Clinical Trial Review
July 2016 | Volume 15 | Issue 7 | Features | 901 | Copyright © July 2016
Clinical Trial Review is a JDD department designed to provide physicians with information on drugs and devices undergoing clinical testing. It is our goal to inform
the reader of the status of select drug and device studies relevant to the practice of dermatology before this information is available through standard channels. To
participate in or learn more about these and additional trials, visit www.clinicaltrials.gov.
Genetic Basis of Rosacea Study
Rosacea is a common disease characterized by inflammation
and vascular abnormalities of the facial skin and ocular surface.
It it considered to be a syndrome encompassing various
combinations of cutaneous signs, including flushing, erythema,
telangiectasia, papules, edema, ocular lesions, and rhinophyma.
The exact etiology of cutaneous rosacea is unknown, but it
is characterized by persistent vasodilation, increased vascular
permeability, and vascular hyper-reactivity of the microcirculation
of the central part of the face. The purpose of this study
is to develop gene expression profiles of papulopustular rosacea
compared with those of normal skin. The investigator hopes
to better understand the abnormal gene functions that might
contribute to this condition. This understanding may lead to the
development of additional and better treatments for rosacea.
Photodynamic Therapy for Papulopustular Rosacea
Topical therapy is not always effective in treating symptoms of
rosacea. Furthermore, rapid recurrence is common following the
use of systemic antibiotics, resulting in the chronic use of these
medications to control the disease. Although the exact pathogenesis
of rosacea is unknown, treatment for this condition has
been investigated based on its similarity to acne and photodamaged
skin. Case reports have shown promising results in rosacea
patients treated with methyl aminolevulinate photodynamic
therapy (MAL-PDT). Other than a case report which observed
significant improvement of papules, pustules, erythema, and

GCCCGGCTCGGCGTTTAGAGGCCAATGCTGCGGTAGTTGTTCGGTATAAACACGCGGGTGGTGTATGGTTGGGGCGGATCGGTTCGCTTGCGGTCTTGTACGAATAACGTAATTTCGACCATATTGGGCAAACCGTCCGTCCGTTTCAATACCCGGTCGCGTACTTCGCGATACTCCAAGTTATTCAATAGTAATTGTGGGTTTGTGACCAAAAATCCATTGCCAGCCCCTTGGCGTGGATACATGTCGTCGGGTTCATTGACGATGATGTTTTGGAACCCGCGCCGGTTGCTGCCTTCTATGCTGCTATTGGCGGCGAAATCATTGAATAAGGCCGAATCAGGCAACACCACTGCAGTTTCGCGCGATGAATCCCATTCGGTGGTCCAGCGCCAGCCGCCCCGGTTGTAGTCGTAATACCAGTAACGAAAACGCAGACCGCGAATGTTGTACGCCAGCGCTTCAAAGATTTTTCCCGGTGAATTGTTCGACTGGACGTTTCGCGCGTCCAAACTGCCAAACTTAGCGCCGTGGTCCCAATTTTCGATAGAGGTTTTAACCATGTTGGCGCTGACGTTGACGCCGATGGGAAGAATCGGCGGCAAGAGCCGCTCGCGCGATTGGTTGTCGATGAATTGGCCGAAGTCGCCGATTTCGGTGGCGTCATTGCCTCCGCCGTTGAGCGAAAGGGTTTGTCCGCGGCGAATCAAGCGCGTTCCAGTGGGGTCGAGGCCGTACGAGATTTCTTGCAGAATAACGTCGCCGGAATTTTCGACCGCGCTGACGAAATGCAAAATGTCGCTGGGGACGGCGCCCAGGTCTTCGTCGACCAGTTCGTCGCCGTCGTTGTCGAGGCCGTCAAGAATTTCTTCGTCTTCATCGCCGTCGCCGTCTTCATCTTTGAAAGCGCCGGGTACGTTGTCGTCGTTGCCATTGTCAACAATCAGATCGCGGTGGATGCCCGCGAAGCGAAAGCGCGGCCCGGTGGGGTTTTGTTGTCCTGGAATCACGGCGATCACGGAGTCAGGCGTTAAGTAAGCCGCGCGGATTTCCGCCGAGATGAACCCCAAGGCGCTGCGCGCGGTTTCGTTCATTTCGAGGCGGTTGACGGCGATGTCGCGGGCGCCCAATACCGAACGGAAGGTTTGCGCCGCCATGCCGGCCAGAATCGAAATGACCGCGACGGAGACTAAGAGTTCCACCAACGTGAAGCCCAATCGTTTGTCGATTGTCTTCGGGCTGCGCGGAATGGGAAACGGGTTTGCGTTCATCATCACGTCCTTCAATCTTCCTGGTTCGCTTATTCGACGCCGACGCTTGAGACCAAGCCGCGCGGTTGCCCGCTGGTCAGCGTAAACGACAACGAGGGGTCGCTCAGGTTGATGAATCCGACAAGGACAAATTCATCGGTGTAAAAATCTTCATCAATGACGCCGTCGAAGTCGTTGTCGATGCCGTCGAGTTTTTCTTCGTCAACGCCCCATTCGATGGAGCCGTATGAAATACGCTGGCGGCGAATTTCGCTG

flushing following 5 - aminolevulinic acid photodynamic therapy
(ALA-PDT) treatment of a patient with rosacea, the role of ALAPDT
in the treatment of rosacea has not been reported.
This pilot study is investigating the efficacy of ALA-PDT in treating
papulopustular rosacea. The objectives of the study are as follows:To evaluate improvement of the inflammatory lesions
(papules, pustules, nodules), erythema, and telangiectasia of
rosacea as assessed by the Investigator’s Global Assessment.To evaluate improvement of the inflammatory lesions of rosacea
as assessed by the Inflammatory Lesion Investigator’s
Internet Surveys and Their Impact on Adherence to
Brimonidine Topical Gel and Quality of Life in Patients
An investigator-blinded, prospective, 6-month study of subjects
with persistent erythema associated with active rosacea will be
conducted in 20 subjects aged 18 years and older. All subjects
will receive standard-of-care brimonidine topical gel, 0.33% with
instructions to apply it once daily per package insert. Adherence
will be assessed using weekly internet surveys to document how
often the medication is being used, as well as reminders about
rosacea triggers and general use of brimonidine.
Subjects with persistent erythema associated with rosacea will be
recruited from the Wake Forest Baptist Health Dermatology Clinics
and Institutional Review Board (IRB)-approved advertising.
Subjects will be classified as having erythematotelangiectatic or
a combination of erythematotelangiectatic and papulopustular.
If they agree to participate, subjects will give written consent approved
by the IRB and will be seen in follow up at months 3 and 6.
The investigator is also interested in learning through the adherence
surveys if subjects begin using the medication on an as
needed basis, and if this affects the side effect profile and satisfaction
with the medication.